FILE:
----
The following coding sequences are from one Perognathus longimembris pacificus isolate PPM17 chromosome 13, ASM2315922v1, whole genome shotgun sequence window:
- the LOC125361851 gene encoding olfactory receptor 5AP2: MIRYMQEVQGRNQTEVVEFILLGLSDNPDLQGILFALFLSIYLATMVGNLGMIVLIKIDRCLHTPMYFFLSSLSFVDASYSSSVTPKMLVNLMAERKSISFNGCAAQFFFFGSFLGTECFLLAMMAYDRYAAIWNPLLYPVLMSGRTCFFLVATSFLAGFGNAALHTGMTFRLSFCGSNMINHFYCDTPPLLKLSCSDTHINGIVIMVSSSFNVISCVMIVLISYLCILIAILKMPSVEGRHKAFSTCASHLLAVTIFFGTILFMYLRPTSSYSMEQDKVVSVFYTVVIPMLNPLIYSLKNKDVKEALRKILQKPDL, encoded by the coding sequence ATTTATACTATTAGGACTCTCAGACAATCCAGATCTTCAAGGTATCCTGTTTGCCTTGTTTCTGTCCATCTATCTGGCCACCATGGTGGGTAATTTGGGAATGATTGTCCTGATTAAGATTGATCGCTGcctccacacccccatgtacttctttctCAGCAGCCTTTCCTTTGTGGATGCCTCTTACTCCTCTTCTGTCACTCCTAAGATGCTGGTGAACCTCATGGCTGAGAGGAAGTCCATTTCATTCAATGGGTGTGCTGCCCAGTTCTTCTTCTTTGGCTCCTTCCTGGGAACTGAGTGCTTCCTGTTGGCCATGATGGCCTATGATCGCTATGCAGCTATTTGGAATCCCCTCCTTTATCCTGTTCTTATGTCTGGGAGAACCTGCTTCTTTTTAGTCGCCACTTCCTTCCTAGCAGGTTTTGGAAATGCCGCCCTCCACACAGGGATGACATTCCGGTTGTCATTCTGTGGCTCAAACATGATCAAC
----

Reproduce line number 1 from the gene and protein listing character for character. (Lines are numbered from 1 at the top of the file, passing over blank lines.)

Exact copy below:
The following coding sequences are from one Perognathus longimembris pacificus isolate PPM17 chromosome 13, ASM2315922v1, whole genome shotgun sequence window: